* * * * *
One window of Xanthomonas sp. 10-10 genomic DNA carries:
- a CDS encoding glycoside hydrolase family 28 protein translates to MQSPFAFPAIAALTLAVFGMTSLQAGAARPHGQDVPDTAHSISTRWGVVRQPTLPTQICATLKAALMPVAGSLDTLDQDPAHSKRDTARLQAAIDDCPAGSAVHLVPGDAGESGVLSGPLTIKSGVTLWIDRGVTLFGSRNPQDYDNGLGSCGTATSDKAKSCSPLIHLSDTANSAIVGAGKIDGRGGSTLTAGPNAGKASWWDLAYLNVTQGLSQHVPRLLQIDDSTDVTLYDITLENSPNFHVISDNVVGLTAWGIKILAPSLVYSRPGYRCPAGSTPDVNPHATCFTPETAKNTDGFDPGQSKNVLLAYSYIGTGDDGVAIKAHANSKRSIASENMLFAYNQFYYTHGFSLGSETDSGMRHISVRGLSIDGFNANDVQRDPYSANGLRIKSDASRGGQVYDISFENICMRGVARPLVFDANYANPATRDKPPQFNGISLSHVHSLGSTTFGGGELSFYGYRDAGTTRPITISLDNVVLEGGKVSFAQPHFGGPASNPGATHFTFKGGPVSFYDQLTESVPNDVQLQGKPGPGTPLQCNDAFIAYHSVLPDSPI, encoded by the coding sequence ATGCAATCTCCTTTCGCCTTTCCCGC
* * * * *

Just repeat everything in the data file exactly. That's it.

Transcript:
One window of Xanthomonas sp. 10-10 genomic DNA carries:
- a CDS encoding glycoside hydrolase family 28 protein translates to MQSPFAFPAIAALTLAVFGMTSLQAGAARPHGQDVPDTAHSISTRWGVVRQPTLPTQICATLKAALMPVAGSLDTLDQDPAHSKRDTARLQAAIDDCPAGSAVHLVPGDAGESGVLSGPLTIKSGVTLWIDRGVTLFGSRNPQDYDNGLGSCGTATSDKAKSCSPLIHLSDTANSAIVGAGKIDGRGGSTLTAGPNAGKASWWDLAYLNVTQGLSQHVPRLLQIDDSTDVTLYDITLENSPNFHVISDNVVGLTAWGIKILAPSLVYSRPGYRCPAGSTPDVNPHATCFTPETAKNTDGFDPGQSKNVLLAYSYIGTGDDGVAIKAHANSKRSIASENMLFAYNQFYYTHGFSLGSETDSGMRHISVRGLSIDGFNANDVQRDPYSANGLRIKSDASRGGQVYDISFENICMRGVARPLVFDANYANPATRDKPPQFNGISLSHVHSLGSTTFGGGELSFYGYRDAGTTRPITISLDNVVLEGGKVSFAQPHFGGPASNPGATHFTFKGGPVSFYDQLTESVPNDVQLQGKPGPGTPLQCNDAFIAYHSVLPDSPI, encoded by the coding sequence ATGCAATCTCCTTTCGCCTTTCCCGC